Copyright 2001 Ha'aretz
July 8, 2001
Israel demands unedited UN tape
BYLINE: Shlomo Shamir, Jalal Bana and Amos Harel
Ha'aretz Correspondents and Agencies
Israel is rejecting the terms and conditions that the United Nations
has attached to the viewing of a videotape recorded by UNIFIL
soldiers in the area of Har Dov where three IDF soldiers were
abducted by the Hezbollah last October. Nonetheless, intensive
diplomatic contacts are going on in an effort to resolve the issue.
Adding further to the growing imbroglio, the IDF expressed doubt regarding the identity of the persons seen on a photograph, shown on Friday on Channel Two. Lebanese sources claim that the two young men, lying in hospital in Beirut, are two of the kidnapped IDF soldiers.
For their part, the families of the abducted soldiers have been deeply shaken by the most recent photograph. The sister of Omar Suwad, claims to have identified her brother in the hospital photo.
Addressing reporters on Friday, United Nations Undersecretary-General Jean Marie Guehenno acknowledged that the UN was in possession of a videotape, following months of denials by the international organization that such a tape existed. However, the senior UN official insists that the video was not taken at the abduction scene.
Guehenno, who is in charge of UN peacekeeping missions, said that the organization would allow Israeli officials to view a videotape of vehicles believed to have been used in the abduction of three Israeli soldiers - but the faces of the possible kidnappers will be obscured.
Guehenno said the months of denial by UN officials were free from guile and stemmed from them being unaware of its existence. He said that the tape was brought to the UN headquarters in mid-May and he was told about it on June 7.
He added that "those who did know about the tape believed it did not provide any useful information," an assessment with which he was in agreement.
Guehenno explained that the decision to release the tape for the viewing of Lebanese and Israeli officials stemmed from humanitarian reasons.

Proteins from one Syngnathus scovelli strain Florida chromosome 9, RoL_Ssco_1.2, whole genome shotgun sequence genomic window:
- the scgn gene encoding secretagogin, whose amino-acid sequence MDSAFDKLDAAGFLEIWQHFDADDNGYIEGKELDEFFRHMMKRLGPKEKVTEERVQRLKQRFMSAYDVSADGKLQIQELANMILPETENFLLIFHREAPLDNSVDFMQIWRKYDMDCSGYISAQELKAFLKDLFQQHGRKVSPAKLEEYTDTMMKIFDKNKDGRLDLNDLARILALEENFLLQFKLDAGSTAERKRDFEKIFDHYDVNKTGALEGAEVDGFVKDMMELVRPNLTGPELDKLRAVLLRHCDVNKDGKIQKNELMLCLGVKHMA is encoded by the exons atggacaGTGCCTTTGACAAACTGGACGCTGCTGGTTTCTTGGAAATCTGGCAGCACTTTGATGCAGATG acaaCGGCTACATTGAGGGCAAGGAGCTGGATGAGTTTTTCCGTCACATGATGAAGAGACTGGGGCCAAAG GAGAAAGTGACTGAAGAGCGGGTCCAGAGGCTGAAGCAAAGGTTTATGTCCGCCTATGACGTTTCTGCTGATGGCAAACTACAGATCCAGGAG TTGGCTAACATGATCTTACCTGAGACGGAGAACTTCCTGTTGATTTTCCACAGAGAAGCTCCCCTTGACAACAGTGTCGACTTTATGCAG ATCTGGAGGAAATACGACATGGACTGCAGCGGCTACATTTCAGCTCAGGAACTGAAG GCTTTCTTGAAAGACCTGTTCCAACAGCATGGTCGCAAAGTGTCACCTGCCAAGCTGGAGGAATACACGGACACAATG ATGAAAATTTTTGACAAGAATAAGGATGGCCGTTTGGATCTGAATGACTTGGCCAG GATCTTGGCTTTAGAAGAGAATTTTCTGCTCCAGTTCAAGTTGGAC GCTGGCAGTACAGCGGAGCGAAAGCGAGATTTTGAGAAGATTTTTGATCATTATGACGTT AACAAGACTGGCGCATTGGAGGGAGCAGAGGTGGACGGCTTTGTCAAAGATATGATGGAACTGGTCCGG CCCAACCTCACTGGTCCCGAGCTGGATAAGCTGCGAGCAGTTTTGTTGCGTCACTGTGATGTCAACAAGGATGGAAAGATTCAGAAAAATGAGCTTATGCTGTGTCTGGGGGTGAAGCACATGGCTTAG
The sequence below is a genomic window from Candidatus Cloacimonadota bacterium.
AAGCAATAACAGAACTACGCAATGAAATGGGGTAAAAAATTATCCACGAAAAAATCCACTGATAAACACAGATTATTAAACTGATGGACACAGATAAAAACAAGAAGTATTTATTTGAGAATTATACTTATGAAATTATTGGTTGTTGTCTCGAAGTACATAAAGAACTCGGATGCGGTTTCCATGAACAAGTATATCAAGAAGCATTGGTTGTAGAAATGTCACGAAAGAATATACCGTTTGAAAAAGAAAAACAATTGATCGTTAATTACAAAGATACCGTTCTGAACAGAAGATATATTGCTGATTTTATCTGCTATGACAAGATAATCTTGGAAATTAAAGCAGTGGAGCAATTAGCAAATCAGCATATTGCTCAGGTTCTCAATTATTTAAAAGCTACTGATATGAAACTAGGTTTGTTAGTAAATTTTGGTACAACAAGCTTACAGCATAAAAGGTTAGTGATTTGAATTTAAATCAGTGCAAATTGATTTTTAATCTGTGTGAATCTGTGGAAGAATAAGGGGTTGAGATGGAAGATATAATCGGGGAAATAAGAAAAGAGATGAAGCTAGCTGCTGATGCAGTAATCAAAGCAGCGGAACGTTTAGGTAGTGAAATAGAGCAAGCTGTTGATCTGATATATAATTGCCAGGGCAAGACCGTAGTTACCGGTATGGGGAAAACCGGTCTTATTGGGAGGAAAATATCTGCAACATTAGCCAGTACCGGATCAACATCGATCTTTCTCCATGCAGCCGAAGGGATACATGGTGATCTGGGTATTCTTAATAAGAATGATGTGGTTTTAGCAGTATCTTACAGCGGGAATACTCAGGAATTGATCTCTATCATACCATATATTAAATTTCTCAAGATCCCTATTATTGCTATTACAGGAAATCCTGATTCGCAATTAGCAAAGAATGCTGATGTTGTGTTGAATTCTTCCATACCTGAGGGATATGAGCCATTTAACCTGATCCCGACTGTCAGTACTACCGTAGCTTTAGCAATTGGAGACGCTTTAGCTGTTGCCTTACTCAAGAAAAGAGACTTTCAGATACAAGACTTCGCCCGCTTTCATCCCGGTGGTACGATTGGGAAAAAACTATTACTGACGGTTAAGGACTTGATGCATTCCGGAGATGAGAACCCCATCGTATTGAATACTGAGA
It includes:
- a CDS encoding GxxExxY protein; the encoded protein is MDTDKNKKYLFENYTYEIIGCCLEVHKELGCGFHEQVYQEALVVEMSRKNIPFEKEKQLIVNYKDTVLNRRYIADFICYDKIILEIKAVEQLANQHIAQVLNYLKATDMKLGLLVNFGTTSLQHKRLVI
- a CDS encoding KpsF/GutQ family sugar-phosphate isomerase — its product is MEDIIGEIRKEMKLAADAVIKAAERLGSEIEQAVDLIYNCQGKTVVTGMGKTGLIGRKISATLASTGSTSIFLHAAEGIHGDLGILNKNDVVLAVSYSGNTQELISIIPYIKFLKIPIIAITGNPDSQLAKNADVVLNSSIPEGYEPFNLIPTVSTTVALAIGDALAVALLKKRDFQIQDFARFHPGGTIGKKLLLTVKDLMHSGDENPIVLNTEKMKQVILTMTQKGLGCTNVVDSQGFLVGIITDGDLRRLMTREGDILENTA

"The 30-minute tape, filmed by UN peacekeepers from India 18 hours after the kidnappings, contains images of blood stains, UN uniforms and forged license plates on the vehicles allegedly used by Hezbollah during the abductions," he said.
Lebanon warns against tape's release
Lebanese President Emile Lahoud's office issued a statement yesterday saying that showing the tape would be "a dangerous precedent" and a deviation from the UN peacekeeping force's mission in south Lebanon.
The statement added that Lebanese authorities had rejected a UN offer to view the tape because this would mean the "relaying information from inside Lebanese territory to the Israeli enemy, something that constitutes a deviation from the UN peacekeeping force's mission in the south (of Lebanon)."
In a statement yesterday, the Hezbollah said that showing the tape would question "the nature of United Nations missions and its role in south Lebanon with regard to relaying information" to Israel.
Israel's mission to the UN rejected Guehenno's assessment that the video contains no useful material regarding the kidnapping, and insisted that the tape should be released to Israel unedited.
"Guehenno's view reflects the UN's point of view regarding the importance of the tape," a senior Israeli delegate at the UN said. "Israel has the means and equipment to analyze and evaluate in greater detail the content of the tape. From our point of view, the content of the tape may shed new light on the circumstances of the abduction."
Israel's ambassador to the UN, Yehuda Lankry, was more diplomatic about the developments, calling the organization's decision to release the tape for viewing by Lebanese and Israeli officials "a step in the right direction."
He also described undersecretary Guehenno as "a reliable and honest man," adding that "I tend to believe his claim that neither he nor the Secretary General were aware of the tape's existence."
Guehenno acknowledged that the tape includes evidence that the Hezbollah guerrillas masqueraded as UNIFIL peacekeepers, and showed Lebanese who "seem to belong to the Hezbollah."
Guehenno said that these people came to the area where the vehicles were abandoned while the UNIFIL soldiers were trying to tow them away, and forcibly took them and their contents away.
"The faces of those persons in the video will be obscured," Guehenno said, because there is no way of conclusively knowing whether they were involved in the kidnapping. "Showing their faces could endanger the security of our people in Lebanon," he said.
Israel sent investigators to India to question soldiers who returned home after the kidnapping. One Israeli army officer said on condition of anonymity that Israel was looking into whether UN peacekeepers played a role in the abduction, but Guehenno said there is not a shred of evidence to suggest that.
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